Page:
Saving for retirement can be scary. Most people know they need to save for retirement, but getting started can be complicated and confusing, especially if your employer doesn’t offer a retirement plan. Knowing which mix of plans to choose and their various rules can be overwhelming, but it doesn’t have to be if you take your time and learn about the options available.
Listen to this week’s episode of the rich & REGULAR podcast about demystifying retirement and keep reading as we discuss different types of retirement plans.
Types of retirement plans
For many people, retirement planning starts when they get their first ‘real’ job and continues throughout their careers with various rollovers or secondary accounts added. Although many people rely on their employer-sponsored 401(k) for the majority of their retirement planning, there are other options available that don’t require traditional employment or that can be used to complement your employer-sponsored plan.
Retirement plans are generally divided into pretax money (i.e., funds from your gross paycheck) which helps lower your income tax bill while working, and post-tax money (funds taken from your net paycheck) that you’ve already paid taxes on.
A good mix of pre and post-tax accounts is usually necessary for retirement planning and offers protection from higher taxes now and in the future. The following is a selection of available retirement account options, but others are available, each with different requirements and advantages. Work with a retirement professional to help you find the right mix of accounts for your situation.
Traditional 401(k) and Roth 401(k)
The most common retirement plan in the US is the 401(k). This employer-sponsored retirement plan takes pretax money and invests it until you’re ready to retire. You can withdraw funds without penalty when you reach age 59½, although you’ll likely pay taxes on the contributions and the growth. Some employers offer matching contributions up to a certain percentage. If you have access to a 401(k) through work, be sure to contribute enough to get the entire match.
There are also Roth 401(k)s, which are still employer-sponsored but funded with after-tax money. You likely won’t pay taxes on that money when you withdraw it in retirement, assuming you’ve made a qualified withdrawal and meet the account requirements.
In 2022 you can contribute up to $20,500 in your 401(k) or Roth 401(k), plus an additional $6,500 if you’re over age 50 as a catch-up contribution.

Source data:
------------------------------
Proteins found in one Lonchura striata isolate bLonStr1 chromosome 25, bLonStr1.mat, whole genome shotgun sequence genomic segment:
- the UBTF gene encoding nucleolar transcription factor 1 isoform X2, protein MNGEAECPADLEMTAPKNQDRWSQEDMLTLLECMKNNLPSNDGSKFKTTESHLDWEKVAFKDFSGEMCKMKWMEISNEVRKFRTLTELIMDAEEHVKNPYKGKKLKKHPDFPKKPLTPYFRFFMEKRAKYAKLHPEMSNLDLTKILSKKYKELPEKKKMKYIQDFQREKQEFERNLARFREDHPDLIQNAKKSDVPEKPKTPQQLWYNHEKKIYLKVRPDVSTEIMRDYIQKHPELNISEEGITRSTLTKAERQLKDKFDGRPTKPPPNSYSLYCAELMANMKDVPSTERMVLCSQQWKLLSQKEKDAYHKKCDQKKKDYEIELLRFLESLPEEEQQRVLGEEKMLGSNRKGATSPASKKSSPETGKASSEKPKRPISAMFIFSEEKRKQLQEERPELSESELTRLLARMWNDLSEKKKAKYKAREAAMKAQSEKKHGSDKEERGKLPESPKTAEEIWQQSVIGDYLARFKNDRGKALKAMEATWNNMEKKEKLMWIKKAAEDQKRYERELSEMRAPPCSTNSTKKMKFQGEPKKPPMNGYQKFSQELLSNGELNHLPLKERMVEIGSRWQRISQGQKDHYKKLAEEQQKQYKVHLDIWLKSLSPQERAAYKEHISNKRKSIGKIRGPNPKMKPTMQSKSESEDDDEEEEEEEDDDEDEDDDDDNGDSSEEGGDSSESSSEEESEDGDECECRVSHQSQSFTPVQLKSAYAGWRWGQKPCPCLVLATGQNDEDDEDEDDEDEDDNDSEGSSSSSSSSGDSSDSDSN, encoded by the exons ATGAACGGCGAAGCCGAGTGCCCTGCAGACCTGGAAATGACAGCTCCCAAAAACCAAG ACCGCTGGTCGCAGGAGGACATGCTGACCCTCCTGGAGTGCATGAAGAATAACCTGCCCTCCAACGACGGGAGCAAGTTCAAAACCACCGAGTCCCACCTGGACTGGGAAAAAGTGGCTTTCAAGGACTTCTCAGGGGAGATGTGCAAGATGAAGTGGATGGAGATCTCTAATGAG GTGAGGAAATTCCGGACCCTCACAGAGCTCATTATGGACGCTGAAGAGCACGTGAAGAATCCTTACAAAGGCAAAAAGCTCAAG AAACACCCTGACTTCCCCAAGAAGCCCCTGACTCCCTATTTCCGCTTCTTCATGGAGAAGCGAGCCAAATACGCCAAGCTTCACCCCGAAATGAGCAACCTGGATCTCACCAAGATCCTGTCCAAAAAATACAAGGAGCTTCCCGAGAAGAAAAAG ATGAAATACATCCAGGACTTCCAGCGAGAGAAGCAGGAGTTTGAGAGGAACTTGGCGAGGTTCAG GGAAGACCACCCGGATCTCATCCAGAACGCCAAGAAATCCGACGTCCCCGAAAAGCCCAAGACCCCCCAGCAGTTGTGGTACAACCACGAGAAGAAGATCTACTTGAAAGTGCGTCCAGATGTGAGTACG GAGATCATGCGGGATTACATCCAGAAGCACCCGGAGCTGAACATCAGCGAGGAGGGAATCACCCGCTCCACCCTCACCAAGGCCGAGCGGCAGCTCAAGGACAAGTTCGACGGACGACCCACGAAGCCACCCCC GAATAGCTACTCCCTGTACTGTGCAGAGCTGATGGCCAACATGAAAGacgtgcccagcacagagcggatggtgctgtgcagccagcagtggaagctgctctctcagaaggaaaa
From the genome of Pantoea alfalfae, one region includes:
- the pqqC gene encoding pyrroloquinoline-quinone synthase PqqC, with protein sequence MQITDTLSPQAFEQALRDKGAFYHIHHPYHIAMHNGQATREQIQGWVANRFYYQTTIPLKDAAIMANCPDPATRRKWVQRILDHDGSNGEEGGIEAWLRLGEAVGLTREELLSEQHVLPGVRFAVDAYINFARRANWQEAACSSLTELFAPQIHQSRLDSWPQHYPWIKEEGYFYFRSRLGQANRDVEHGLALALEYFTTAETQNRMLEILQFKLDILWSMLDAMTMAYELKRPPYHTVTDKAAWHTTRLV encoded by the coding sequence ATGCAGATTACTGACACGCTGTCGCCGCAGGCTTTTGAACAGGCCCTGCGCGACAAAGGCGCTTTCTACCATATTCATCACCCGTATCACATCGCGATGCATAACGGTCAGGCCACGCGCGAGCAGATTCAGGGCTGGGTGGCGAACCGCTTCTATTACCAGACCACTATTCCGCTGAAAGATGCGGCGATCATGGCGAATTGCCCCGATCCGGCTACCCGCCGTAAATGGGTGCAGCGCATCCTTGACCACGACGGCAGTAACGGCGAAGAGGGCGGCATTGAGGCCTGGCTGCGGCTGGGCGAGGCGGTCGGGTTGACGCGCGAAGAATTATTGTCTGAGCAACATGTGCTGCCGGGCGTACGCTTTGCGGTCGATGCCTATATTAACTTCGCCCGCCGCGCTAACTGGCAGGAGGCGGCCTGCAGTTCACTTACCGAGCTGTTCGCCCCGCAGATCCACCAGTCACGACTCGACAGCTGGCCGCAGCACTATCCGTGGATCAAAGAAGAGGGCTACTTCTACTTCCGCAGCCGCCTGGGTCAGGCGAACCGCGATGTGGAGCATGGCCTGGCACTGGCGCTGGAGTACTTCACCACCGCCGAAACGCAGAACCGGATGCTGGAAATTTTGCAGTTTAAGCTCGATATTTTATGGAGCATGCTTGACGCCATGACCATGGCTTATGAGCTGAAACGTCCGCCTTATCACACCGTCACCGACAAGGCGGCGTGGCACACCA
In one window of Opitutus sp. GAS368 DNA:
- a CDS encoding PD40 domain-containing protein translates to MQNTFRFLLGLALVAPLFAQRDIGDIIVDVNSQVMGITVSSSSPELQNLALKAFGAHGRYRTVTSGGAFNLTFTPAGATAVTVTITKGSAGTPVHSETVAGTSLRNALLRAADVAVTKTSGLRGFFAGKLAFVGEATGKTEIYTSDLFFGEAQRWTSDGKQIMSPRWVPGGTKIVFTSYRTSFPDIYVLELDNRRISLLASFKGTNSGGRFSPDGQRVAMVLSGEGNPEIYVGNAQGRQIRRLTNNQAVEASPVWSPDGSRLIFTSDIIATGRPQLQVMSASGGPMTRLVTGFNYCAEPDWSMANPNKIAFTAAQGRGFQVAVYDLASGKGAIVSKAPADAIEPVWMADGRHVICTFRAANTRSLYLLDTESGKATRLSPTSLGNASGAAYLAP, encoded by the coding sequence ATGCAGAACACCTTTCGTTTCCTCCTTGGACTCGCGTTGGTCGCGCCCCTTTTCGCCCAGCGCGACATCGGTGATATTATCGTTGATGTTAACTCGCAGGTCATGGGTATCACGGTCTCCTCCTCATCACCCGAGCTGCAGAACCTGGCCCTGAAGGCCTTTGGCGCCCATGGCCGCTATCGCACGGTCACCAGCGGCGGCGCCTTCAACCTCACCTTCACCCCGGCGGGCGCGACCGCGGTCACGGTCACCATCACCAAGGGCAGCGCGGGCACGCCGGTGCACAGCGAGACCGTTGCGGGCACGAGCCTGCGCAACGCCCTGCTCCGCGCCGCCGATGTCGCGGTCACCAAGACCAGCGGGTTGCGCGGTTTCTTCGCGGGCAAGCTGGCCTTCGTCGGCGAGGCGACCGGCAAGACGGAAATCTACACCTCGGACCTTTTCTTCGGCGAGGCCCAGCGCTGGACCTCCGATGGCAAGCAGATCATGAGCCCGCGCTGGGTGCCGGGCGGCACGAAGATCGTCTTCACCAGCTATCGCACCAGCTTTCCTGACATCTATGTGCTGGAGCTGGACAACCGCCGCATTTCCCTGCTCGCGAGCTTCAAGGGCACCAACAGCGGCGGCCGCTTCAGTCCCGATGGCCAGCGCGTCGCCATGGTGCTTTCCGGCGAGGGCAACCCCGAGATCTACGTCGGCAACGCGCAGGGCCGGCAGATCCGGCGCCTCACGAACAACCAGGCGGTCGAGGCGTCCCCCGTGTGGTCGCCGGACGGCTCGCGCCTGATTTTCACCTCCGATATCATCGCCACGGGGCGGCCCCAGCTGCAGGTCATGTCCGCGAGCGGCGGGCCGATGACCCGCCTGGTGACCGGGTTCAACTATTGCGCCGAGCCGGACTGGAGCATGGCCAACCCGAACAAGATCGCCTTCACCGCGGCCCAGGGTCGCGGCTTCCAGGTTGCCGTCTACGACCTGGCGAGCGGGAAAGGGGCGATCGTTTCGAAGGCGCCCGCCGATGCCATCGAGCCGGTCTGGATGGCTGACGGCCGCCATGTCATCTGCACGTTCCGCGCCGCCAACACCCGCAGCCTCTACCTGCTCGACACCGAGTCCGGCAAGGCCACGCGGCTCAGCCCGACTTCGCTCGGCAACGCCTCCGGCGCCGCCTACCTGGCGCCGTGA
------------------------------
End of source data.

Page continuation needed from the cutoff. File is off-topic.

Alternatives to employer-sponsored plans
What do you do if your employer doesn’t offer a retirement plan, you’re self-employed or just want to supplement your retirement investments? Consider using one (or more) of the plans below to help you plan for retirement:
A Traditional Individual Retirement Account is similar to a 401(k), except it isn’t offered through an employer. You contribute pretax money, and it grows tax-deferred until you reach retirement age. When you take the money out of the account, you’ll pay taxes on contributions and the growth. The amount you can save in an IRA is less than a 401(k). You can only save $6,000 per year in 2022, or if you’re over age 50, you can contribute an additional $1,000 ($7,000 total) as a catch-up contribution.
Roth IRAs are similar to traditional IRAs, except that you fund them with after-tax dollars. When you withdraw the money in retirement, you likely won’t have to pay taxes on either your contribution or the growth, assuming you’ve made a qualified withdrawal. Roth IRAs have the same contribution limits as a traditional IRA.
A SEP IRA, or Simplified Employee Pension, lets you contribute to a retirement account if you’re self-employed or a small business owner. If you qualify for a SEP IRA, you’ll have higher contribution amounts than a traditional or Roth IRA—25% of your annual compensation for the year or $61,000 (for 2022), whichever is less. Work with a financial planner or tax consultant to see if you qualify for one of these accounts.
Taxable brokerage account
Brokerage accounts are usually straightforward to set up and have low (or zero) account minimums, depending on the brokerage firm you use. While you may have to pay capital gains tax on earnings, you can withdraw the money at any time, with fewer restrictions. Brokerage accounts can be a great way to save for long-term goals like buying a house or even as a cushion to your immediate emergency fund, especially if you can ignore the day-to-day market fluctuations and invest long-term.
Brokerage accounts can be a helpful investment tool, but you probably don’t want to use one exclusively for your retirement savings. Make sure you have a good mix of taxable and tax-advantaged accounts as you plan for retirement and work with a professional.
General wisdom says that a secure retirement plan has a mix of both pretax and after-tax accounts. Be sure that you work with a retirement and financial planner to develop a plan that meets your needs. Even though planning for retirement isn’t exciting, making sure you’re covered for any eventuality offers irreplaceable peace.